With the sculpture, city and convention center officials were looking for a way to broaden the function of art at the center, according to Jennifer Easton, program lead for the city’s public art program. The goal was to create a dynamic, engaging experience for residents and visitors, while also communicating the spirit of San Jose, the capital of high-tech Silicon Valley. “High tech,” Easton said, “is really about the notion of innovation.”
The central element of Idea Tree is a canopy, 40 feet in diameter, covered with polycarbonate leaves, which during the day will provide shade in sunny San Jose and at night will light up with pulsing colors. The sculpture includes an adjacent “sound booth” where visitors can leave short voice messages — leaving traces of themselves behind — that will be mixed and reassembled to create a soundscape that’s audible to people who are standing beneath the sculpture. Yang himself describes it as an “ecology of ideas” — something that could be said about meetings and conferences themselves.
Like many of San Jose’s best-known exports, Idea Tree is a technological feat, but as Yang told the panel of experts who commissioned the work, the first requirement for the sculpture was that it be “must-see and magical.”
Anthem Artist: Paul Villinski Second-floor reception area Installed: 2012
Madam C.J. Walker II Artist: Sonya Clark Second-floor reception area Installed: 2012
THE ALEXANDER, INDIANAPOLIS
The collection of public art installed at The Alexander in downtown Indianapolis — more than 50 works by more than 25 contemporary artists, including 14 site-specific commissions — has impeccable credentials. Curated by the Indianapolis Museum of Art, The Alexander’s art program includes the work of both regional and international artists, including Jorge Pardo, a recipient of a MacArthur Genius Grant.
But it doesn’t take itself too seriously. “It’s meant to be accessible,” said Marcus Barlow, a spokesman for The Alexander.
The murals installed in the parking garage, by British graffiti artist Nick Walker, are sometimes mistaken for the work of a very talented vandal, Barlow said. Other lighthearted works on the hotel’s second-floor meeting-room level include a large-scale portrait of America’s first female self-made millionaire, C.J. Walker, who once operated a beauty-products empire in Indianapolis, constructed from 3,840 black plastic hair combs. Another piece, Anthem, features vinyl records — including some by Indiana musicians — heated and reshaped into a flock of vinyl birds.
Dolan Geiman Nashville Series Artist: Dolan Geiman Hotel public space Installed: 2013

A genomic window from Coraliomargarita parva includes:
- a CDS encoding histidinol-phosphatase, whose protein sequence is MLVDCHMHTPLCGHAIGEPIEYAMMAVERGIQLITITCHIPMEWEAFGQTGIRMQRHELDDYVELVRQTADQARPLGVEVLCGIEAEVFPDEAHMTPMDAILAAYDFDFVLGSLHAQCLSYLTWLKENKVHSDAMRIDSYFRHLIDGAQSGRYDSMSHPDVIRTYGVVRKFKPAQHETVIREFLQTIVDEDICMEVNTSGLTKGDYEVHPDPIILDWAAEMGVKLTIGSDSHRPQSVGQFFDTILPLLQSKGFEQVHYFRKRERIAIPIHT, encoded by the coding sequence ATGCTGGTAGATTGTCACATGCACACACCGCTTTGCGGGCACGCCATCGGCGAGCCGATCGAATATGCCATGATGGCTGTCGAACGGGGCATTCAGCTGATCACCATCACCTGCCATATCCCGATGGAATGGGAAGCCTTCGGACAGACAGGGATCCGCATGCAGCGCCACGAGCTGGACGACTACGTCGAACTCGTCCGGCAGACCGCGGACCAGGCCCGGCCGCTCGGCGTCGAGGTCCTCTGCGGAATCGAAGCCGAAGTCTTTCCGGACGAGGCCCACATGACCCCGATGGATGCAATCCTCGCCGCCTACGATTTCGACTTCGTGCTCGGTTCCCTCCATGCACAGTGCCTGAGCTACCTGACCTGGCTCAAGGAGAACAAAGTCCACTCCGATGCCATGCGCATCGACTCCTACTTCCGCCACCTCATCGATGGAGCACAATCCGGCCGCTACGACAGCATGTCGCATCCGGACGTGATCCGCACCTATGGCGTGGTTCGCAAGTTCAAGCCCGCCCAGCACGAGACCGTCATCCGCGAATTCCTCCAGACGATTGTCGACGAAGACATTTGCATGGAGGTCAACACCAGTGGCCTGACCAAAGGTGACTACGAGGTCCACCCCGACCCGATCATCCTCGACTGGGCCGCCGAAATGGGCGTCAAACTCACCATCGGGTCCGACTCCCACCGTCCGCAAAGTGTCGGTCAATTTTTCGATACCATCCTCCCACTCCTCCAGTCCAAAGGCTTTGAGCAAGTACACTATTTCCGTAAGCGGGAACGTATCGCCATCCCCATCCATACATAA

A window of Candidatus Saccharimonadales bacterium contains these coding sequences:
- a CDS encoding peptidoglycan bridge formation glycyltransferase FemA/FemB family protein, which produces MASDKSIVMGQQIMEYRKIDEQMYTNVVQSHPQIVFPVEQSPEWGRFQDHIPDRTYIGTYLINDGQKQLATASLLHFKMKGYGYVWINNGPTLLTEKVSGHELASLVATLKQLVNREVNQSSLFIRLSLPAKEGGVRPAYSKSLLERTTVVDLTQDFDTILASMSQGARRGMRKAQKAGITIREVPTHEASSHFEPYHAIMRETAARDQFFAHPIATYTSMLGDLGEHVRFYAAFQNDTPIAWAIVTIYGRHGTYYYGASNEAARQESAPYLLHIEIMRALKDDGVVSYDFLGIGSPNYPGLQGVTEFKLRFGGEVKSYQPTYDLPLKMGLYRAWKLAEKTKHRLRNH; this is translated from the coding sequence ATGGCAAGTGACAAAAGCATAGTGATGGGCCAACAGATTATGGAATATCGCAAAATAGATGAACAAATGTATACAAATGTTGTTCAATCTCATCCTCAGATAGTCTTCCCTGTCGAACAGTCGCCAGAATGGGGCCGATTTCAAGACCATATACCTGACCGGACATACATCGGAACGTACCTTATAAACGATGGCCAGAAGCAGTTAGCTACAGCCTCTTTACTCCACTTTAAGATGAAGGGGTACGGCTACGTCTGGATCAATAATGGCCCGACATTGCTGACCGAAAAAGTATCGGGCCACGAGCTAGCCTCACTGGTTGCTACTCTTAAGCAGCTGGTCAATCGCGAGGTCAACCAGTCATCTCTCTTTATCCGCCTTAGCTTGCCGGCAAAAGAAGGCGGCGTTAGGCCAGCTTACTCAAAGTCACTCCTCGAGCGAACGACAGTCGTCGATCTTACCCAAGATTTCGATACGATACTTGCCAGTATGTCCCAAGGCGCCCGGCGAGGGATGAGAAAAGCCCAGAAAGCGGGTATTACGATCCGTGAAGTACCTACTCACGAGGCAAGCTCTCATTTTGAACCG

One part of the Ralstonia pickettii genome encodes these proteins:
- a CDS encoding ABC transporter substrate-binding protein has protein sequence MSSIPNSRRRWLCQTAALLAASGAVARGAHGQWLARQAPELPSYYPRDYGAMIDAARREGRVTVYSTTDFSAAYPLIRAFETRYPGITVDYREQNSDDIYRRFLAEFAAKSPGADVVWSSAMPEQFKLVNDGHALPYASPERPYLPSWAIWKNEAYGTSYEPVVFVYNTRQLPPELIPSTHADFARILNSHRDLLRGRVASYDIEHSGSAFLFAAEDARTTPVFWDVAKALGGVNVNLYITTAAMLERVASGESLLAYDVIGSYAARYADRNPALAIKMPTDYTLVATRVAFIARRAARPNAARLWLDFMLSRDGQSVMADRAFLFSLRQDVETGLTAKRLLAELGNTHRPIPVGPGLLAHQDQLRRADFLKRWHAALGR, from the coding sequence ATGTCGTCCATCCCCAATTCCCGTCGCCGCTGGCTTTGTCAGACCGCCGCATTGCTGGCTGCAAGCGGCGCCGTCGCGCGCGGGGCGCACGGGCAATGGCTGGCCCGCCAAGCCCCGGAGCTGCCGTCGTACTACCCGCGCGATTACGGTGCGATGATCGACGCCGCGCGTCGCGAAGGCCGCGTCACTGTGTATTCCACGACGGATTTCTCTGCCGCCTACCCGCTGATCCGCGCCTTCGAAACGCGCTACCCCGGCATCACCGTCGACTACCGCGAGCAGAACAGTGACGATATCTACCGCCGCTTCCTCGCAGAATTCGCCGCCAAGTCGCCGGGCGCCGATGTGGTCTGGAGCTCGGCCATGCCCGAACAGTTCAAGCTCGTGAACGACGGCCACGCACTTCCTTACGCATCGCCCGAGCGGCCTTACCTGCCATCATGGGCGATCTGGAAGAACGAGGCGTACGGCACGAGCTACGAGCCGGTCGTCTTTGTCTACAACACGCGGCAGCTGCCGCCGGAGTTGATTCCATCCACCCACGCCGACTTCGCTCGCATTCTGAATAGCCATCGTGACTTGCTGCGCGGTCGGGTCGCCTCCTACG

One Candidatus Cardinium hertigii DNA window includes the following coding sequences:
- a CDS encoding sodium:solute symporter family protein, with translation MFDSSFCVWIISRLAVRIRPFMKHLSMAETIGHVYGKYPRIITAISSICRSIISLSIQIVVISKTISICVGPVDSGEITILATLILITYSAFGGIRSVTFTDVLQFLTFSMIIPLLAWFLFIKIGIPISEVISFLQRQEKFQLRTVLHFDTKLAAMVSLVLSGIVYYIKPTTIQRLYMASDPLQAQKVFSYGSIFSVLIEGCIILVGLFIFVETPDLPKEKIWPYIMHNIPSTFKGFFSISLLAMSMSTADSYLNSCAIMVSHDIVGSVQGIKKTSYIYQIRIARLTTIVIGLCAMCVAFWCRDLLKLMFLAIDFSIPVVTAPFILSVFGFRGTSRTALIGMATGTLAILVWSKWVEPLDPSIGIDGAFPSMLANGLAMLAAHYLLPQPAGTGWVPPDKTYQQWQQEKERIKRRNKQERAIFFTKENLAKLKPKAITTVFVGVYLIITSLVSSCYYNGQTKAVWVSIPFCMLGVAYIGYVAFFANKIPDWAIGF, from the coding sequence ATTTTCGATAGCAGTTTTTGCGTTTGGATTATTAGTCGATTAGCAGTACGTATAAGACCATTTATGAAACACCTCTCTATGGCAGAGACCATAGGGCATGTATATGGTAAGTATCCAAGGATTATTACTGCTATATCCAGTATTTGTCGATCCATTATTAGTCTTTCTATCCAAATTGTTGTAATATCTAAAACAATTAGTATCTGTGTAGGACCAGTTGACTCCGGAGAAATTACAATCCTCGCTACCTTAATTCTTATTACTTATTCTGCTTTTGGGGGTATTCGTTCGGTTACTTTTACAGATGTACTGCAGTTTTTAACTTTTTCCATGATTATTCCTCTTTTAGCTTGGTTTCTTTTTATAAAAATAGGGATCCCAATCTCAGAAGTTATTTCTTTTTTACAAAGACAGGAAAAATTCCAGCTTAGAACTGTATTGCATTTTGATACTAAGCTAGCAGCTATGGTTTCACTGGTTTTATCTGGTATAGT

OMNI NASHVILLE HOTEL
What says “vintage Nashville” better than a rhinestone cowboy? In creating artwork that draws on Music City culture for the Omni Nashville Hotel, artist Dolan Geiman was inspired by the work of the late Nudie Cohn, creator of the famously flashy “Nudie Suits” — intricately patterned and bejeweled stage outfits worn by such Nashville-based musicians as Dolly Parton and Porter Wagoner, and scores more country-western icons.
Geiman translated the rhinestone and embroidery using wood cutouts and found objects salvaged from abandoned barns and old hotels. Five of Geiman’s Nudie-inspired works hang in the Omni Nashville, which opened on Sept. 30, directly adjacent to Music City Center. Tennessee-based artists created more than half of the property’s artwork.
Digital Orca Artist: Douglas Coupland Jack Poole Plaza Installed: 2010
VANCOUVER CONVENTION CENTRE
Since its installation at the Jack Poole Plaza overlooking the harbor at the Vancouver Convention Centre in 2010, the large-scale “pixelated” orca whale has become one of the city’s best-loved photo opps. Created by Douglas Coupland, a Vancouver resident and author of the 1991 novel Generation X, the sculpture is part of an art program tied to the Vancouver Convention Centre West expansion project that included major works commissioned from both British Columbia artists and international artists.
Drift Artist: Anthony Gormley Hotel Tower 1 Atrium Installed: 2010
MARINA BAY SANDS, SINGAPORE
Everything about the Marina Bay Sands resort in Singapore is on a grand scale: its 2,561-room hotel, its 1.3-million-square-foot convention center, and its $8-billion price tag. That includes the resort’s unique Art Path, consisting of 11 large-scale installations contributed by seven international artists. Weaving throughout the 23-story atrium in the hotel towers and the building’s exteriors, the public art creates “multiple layers of experience” for visitors, said George Tanasijevich, the resort’s president and CEO. Drift, a massive, three-dimensional, stainless-steel matrix, rises between the fifth and 12 levels in one of Marina Bay Sands’ atriums.
BOSTON CONVENTION AND EXHIBITION CENTER (BCEC)
By any yardstick, Art on the Marquee at the BCEC gives digital artists a huge canvas: an 80-foot-tall, multiscreen LED marquee visible a half-mile away, with more than 3,000 square feet of digital display space on seven screens. It also offers a big audience: 100,000 pedestrians and motorists travel by the screens from 7 a.m. to 10 p.m. each day.
The program, an extension of the Massachusetts Convention Center Authority’s community art program, is run through a partnership with Boston Cyberarts, a nonprofit digital arts organization. The marquee is breaking new ground as one of the first in the United States to integrate art alongside commercial and informational content. (Artwork is displayed on the screens about 15 percent of the time; ads are displayed 8 percent of the time.)
The program has displayed art from digital me dia departments at local colleges, universities, art schools, and high schools. And to promote the PAX East videogame convention this past April, the program featured artists involved in Massachusetts’ gaming industries.